Vector3  min = boxCenter - boxExtents;
		Vector3  max = boxCenter + boxExtents;
		
		m_MinMax[0] = min.x;
		m_MinMax[1] = max.x;
		m_MinMax[2] = min.y;
		m_MinMax[3] = max.y;
		m_MinMax[4] = min.z;
		m_MinMax[5] = max.z;
	}
	
	//-----------------------------------------------------------------------------------------------------------------
	public bool Test( Vector3 [/*3*/] tri, Vector3 triPlaneN, float triPlaneD )
	{
		Vector3  dir;
		float    tMin, tMax, bMin, bMax;
		
		// tri's normal...
		
		tMin = tMax = -triPlaneD;
		
		ProjectBox( triPlaneN, out bMin, out bMax );
		
		if ( tMax < tMin || bMax < tMin )
			return false;
		
		// normals of box faces...
		
		ProjectTri( BOX_DIR[0], tri, out tMin, out tMax );   // tMin = min( tri[0].x, ... , tri[2].x )
		                                                     // tMax = max( tri[0].x, ... , tri[2].x )
		if ( tMax < m_MinMax[0] || m_MinMax[1] < tMin )
			return false;
		
		ProjectTri( BOX_DIR[1], tri, out tMin, out tMax );   // tMin = min( tri[0].y, ... , tri[2].y )
		                                                     // tMax = max( tri[0].y, ... , tri[2].y )
		if ( tMax < m_MinMax[2] || m_MinMax[3] < tMin )
			return false;
		
		ProjectTri( BOX_DIR[2], tri, out tMin, out tMax );   // tMin = min( tri[0].z, ... , tri[2].z )
		                                                     // tMax = max( tri[0].z, ... , tri[2].z )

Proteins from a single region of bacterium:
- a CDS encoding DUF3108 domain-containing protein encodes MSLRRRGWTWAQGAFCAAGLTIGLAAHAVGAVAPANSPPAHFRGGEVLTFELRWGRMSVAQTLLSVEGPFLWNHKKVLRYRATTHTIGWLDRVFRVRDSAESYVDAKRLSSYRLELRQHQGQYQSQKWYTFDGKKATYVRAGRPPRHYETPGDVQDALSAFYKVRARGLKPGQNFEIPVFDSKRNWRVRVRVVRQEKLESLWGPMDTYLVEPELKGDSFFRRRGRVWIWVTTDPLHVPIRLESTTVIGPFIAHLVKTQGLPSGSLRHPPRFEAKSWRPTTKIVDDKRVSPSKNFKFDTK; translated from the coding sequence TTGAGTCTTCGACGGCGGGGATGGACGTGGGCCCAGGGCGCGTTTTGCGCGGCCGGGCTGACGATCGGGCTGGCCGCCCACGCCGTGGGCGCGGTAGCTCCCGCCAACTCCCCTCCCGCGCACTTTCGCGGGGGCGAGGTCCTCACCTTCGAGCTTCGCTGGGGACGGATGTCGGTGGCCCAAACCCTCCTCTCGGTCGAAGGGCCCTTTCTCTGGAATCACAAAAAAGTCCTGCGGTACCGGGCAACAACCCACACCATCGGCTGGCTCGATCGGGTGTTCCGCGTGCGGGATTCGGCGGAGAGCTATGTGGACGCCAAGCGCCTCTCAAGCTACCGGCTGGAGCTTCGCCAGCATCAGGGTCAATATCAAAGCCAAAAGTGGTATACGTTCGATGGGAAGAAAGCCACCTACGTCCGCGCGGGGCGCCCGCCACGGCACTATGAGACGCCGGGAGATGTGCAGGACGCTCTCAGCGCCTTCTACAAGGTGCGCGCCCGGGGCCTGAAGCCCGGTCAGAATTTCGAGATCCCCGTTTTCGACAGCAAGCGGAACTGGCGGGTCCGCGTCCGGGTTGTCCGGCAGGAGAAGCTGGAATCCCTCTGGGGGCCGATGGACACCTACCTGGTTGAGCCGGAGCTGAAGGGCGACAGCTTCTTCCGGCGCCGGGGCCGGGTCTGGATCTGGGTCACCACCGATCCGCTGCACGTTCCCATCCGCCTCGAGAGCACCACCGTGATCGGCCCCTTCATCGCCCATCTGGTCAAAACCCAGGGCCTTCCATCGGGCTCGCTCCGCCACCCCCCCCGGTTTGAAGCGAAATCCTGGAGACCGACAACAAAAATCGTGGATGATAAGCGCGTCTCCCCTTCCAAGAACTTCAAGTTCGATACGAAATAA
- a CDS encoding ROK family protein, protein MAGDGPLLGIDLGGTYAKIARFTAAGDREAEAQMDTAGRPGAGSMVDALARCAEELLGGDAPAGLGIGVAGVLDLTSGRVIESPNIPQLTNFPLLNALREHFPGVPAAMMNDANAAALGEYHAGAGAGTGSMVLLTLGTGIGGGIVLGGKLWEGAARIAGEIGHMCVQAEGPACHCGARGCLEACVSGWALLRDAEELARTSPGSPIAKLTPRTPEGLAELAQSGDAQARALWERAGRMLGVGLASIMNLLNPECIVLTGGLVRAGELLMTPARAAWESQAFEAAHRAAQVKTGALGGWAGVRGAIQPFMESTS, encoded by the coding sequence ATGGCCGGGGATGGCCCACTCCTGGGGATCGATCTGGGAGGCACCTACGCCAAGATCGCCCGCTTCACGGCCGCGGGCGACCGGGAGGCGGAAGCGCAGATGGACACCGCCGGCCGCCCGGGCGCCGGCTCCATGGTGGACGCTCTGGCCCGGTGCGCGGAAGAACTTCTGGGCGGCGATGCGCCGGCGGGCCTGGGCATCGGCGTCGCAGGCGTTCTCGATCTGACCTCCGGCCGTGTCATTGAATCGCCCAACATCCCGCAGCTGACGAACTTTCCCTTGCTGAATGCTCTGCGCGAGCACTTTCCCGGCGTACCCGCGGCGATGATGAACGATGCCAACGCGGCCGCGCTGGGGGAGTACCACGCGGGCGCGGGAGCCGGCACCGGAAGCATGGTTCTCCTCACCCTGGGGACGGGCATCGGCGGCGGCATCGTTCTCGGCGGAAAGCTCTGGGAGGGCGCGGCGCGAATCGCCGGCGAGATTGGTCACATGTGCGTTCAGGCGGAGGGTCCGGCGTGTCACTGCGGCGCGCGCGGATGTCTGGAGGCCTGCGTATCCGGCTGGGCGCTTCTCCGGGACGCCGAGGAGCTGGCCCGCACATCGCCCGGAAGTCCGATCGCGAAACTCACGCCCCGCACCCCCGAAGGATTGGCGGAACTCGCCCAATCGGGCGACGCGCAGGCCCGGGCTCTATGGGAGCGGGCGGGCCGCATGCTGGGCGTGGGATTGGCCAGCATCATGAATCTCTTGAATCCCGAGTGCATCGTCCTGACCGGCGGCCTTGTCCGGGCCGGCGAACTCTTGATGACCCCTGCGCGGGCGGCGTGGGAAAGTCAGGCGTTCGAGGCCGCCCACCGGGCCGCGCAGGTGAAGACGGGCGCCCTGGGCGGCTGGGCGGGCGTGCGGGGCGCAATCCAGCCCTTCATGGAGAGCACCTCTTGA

if ( tMax < m_MinMax[4] || m_MinMax[5] < tMin )
			return false;
		
		// cross-products of tri edges and box axis...
		
		for ( int i = 0, j = 3; i < 3; j = i++ )
		{
			Vector3 edge = tri[i] - tri[j];
			
			for ( int k = 0; k < 3; ++k )
			{
				dir = Vector3.Cross( edge, BOX_DIR[k] );
				
				ProjectBox( dir,      out bMin, out bMax );
				ProjectTri( dir, tri, out tMin, out tMax );
				
				if ( tMax < bMin || bMax < tMin )
				return false;
			}
		}
		
		return true;
	}
	
	//-----------------------------------------------------------------------------------------------------------------
	private void ProjectBox( Vector3 dir, out float projMin, out float projMax )
	{
		float  c =          ( dir.x * m_Center.x ) +          ( dir.y * m_Center.y ) +          ( dir.z * m_Center.z );
		float  e = Mathf.Abs( dir.x * m_Extent.x ) + Mathf.Abs( dir.y * m_Extent.y ) + Mathf.Abs( dir.z * m_Extent.z );
		
		projMin = c - e;
		projMax = c + e;
	}
	
	//-----------------------------------------------------------------------------------------------------------------
	private static void ProjectTri( Vector3 dir, Vector3 [] tri, out float projMin, out float projMax )